Archive | compassionate release

Friday, September 2nd, 2022

In a motion for Compassionate Release, “a district court does not have discretion to consider new evidence . . . attacking the validity of the underlying conviction” in weighing “the 18 U.S.C. § 3553(a) factors.” United States v. Amato (Victor Orena), No. 21-2747, __ F.4th ____ (2d Cir. June 15, amended Aug. 31, 2022) (per curiam) (C.J.J.’s Pooler, Sack, and Nathan).

(The opinion in this case was originally issued on June 15 2022, and published at 37 F.4th 58, but was withdrawn and “this amended opinion [was issued] in its place”). See ECF No. 85, Opinion of Aug. 31, 2022  (“Op.”)  at 3 n.1.

Appellant Victor Orena appealed the district court’s denial of his motion to reduce his life-sentence, pursuant to 18 U.S.C. § 3582(c)(1), “colloquially known as the ‘compassionate release’ provision,” which “permits a district court to reduce a previously imposed sentence ‘after considering the factors set forth in [18 U.S.C. § 3553(a)] to the extent that they are applicable, if it finds that … extraordinary and compelling reasons warrant such a reduction.” Op. at 2-3 (alterations in original)..

Orena argued primarily that the district court erred in denying his § 3582(c) motion “by refusing to consider new evidence that he says calls into question the validity of his conviction.” …

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Monday, January 10th, 2022

“We can do that. We don’t even have to have a reason.”

Today’s Second Circuit summary order in United States v. Foskey, No. 21-149-cr, brings to mind a Caddyshack line that I think of often (quoted above). In Foskey, the Circuit upheld the district court’s denial of a motion for a reduced sentence pursuant to 18 U.S.C. § 3582(c)(1)(A). Before the Circuit, the defendant argued that the district court had abused its discretion in denying his motion, failing to follow United States v. Brooker, 976 F.3d 228 (2d Cir. 2020), and failing to sufficiently explain its denial of release. Before the district court, the government had argued that Brooker was wrongly decided and that the district court should not follow it. The district court denied the defendant’s release motion in docket entry orders that did not make clear what legal standard it applied or whether it followed Brooker.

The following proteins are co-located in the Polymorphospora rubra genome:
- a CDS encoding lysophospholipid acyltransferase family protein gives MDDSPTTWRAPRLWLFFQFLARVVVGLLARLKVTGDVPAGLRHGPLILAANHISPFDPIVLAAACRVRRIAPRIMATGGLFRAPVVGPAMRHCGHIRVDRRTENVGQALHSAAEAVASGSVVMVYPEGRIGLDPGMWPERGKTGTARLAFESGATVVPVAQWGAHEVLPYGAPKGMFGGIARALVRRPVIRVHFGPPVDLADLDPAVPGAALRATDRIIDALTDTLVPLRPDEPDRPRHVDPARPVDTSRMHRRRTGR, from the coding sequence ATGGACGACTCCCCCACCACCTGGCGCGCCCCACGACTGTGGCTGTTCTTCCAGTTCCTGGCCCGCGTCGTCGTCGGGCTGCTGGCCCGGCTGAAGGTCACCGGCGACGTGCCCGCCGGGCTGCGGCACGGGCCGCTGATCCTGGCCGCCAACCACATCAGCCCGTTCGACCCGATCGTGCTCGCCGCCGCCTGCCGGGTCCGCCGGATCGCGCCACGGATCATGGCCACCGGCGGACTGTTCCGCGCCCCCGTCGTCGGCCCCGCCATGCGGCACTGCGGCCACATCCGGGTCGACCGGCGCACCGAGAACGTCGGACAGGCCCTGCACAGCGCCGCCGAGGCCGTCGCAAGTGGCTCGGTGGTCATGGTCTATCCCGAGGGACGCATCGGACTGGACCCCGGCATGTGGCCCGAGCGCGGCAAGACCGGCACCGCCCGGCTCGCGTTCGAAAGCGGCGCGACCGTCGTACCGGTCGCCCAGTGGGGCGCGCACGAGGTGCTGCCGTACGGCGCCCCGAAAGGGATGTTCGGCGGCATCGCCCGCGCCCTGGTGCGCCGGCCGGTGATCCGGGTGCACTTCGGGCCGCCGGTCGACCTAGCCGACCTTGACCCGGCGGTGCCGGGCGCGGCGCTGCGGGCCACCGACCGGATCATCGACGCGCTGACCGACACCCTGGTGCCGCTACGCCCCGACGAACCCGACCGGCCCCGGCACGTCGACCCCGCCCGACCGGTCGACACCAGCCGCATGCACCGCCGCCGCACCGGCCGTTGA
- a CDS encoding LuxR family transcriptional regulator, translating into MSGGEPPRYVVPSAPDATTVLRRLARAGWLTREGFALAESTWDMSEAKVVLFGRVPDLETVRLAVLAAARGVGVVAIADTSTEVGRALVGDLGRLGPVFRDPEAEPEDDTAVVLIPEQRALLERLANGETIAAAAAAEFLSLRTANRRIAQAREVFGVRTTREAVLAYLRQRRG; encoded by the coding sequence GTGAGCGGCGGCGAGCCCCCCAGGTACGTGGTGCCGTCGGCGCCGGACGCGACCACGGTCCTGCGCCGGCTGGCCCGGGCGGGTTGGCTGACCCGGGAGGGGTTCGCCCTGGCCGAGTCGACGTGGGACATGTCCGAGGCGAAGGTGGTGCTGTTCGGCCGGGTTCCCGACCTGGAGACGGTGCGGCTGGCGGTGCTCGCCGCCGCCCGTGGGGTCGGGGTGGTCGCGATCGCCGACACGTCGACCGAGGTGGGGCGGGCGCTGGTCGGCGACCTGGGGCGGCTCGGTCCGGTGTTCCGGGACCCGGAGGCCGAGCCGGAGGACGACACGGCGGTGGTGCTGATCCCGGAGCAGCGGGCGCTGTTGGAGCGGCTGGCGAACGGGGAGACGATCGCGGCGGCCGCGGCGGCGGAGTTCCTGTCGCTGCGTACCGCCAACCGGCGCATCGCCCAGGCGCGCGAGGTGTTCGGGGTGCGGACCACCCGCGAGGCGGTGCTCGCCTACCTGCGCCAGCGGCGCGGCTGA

But, per the Circuit, “the district court made no mention …

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Categories: 3582(c)(1)(A), compassionate release

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Friday, July 16th, 2021

Second Circuit holds there is no right to counsel on an appeal from a compassionate release motion, but an appeal is not frivolous unless it “lacks an arguable basis in law or fact.”

In United States v. Fleming, No.  20-1776 (2d Cir. July 14) an appeal from a denial of compassionate release, the Second Circuit granted a motion to be relieved filed by counsel , but denied the government’s motion for summary affirmance on the ground that the appeal was not frivolous. The motion was an Anders motion filed on the ground that there was no non-frivolous legal argument to be made that the district court abused its discretion under the Brooker standard in denying the motion, where it weighed the factors on the record and concluded that the defendant’s age and health condition (45 years old with asthma) in the context of a Covid-19 outbreak weighed only slightly in favor of release, but was outweighed by the  3553(a) factors, specifically the defendant’s record of violent crime, danger to the community, and protection of the public, and the fact that he had …

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Categories: compassionate release, right to counsel on appeal, summary affirmance

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